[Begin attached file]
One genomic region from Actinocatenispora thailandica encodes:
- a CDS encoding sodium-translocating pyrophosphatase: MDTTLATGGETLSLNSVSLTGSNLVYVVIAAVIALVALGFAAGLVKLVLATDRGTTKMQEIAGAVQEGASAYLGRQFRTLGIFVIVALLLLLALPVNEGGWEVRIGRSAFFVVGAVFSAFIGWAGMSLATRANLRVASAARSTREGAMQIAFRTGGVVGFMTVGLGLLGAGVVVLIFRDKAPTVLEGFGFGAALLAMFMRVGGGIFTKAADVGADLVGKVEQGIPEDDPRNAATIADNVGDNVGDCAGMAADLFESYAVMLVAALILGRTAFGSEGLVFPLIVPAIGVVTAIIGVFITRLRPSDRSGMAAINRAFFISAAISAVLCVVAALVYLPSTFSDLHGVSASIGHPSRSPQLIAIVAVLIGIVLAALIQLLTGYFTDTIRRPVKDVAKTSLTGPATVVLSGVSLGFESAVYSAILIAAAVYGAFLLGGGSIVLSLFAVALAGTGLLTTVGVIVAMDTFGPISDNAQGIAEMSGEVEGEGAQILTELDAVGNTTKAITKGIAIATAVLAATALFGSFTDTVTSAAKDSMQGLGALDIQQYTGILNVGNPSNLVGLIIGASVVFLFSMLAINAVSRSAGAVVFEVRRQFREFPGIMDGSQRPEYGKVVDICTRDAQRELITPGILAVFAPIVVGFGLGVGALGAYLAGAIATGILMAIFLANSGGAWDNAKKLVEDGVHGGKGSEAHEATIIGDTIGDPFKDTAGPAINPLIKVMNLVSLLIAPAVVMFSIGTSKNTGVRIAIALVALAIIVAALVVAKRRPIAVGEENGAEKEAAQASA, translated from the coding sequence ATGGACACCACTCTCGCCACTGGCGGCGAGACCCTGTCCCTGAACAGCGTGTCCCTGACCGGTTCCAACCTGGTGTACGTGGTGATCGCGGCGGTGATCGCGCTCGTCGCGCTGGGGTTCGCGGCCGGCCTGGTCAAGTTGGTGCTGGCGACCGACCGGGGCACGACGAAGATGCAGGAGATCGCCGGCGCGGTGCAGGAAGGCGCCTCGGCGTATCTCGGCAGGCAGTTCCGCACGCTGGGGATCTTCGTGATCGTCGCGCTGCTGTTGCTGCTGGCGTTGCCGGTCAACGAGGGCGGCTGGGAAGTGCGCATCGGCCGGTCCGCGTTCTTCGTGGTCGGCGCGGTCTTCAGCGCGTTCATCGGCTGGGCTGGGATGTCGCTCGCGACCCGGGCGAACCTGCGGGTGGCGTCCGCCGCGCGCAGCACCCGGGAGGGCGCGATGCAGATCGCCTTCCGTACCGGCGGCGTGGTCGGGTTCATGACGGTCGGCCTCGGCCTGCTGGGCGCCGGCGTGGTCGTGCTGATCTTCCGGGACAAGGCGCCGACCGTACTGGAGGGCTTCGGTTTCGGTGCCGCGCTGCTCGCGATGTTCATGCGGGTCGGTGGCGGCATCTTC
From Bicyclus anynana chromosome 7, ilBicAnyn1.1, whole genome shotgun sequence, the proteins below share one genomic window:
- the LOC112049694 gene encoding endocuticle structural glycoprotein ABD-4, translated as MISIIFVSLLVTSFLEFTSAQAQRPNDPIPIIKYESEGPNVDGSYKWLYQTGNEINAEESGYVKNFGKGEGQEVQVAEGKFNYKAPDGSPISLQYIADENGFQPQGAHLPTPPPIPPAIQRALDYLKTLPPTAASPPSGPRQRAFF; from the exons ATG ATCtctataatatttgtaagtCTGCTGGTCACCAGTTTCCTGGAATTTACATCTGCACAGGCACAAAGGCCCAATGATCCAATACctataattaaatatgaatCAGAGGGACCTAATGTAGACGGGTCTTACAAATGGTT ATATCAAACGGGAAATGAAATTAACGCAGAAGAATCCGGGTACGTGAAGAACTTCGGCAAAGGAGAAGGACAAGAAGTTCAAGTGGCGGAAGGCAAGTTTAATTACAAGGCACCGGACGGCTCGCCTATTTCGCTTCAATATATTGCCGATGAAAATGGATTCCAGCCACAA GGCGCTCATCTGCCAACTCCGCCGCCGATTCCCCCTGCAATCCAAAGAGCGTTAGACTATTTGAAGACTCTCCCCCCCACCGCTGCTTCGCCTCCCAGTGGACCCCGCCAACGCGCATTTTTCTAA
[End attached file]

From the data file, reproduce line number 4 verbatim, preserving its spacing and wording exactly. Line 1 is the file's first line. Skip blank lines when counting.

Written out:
- the LOC112049694 gene encoding endocuticle structural glycoprotein ABD-4, translated as MISIIFVSLLVTSFLEFTSAQAQRPNDPIPIIKYESEGPNVDGSYKWLYQTGNEINAEESGYVKNFGKGEGQEVQVAEGKFNYKAPDGSPISLQYIADENGFQPQGAHLPTPPPIPPAIQRALDYLKTLPPTAASPPSGPRQRAFF; from the exons ATG ATCtctataatatttgtaagtCTGCTGGTCACCAGTTTCCTGGAATTTACATCTGCACAGGCACAAAGGCCCAATGATCCAATACctataattaaatatgaatCAGAGGGACCTAATGTAGACGGGTCTTACAAATGGTT ATATCAAACGGGAAATGAAATTAACGCAGAAGAATCCGGGTACGTGAAGAACTTCGGCAAAGGAGAAGGACAAGAAGTTCAAGTGGCGGAAGGCAAGTTTAATTACAAGGCACCGGACGGCTCGCCTATTTCGCTTCAATATATTGCCGATGAAAATGGATTCCAGCCACAA GGCGCTCATCTGCCAACTCCGCCGCCGATTCCCCCTGCAATCCAAAGAGCGTTAGACTATTTGAAGACTCTCCCCCCCACCGCTGCTTCGCCTCCCAGTGGACCCCGCCAACGCGCATTTTTCTAA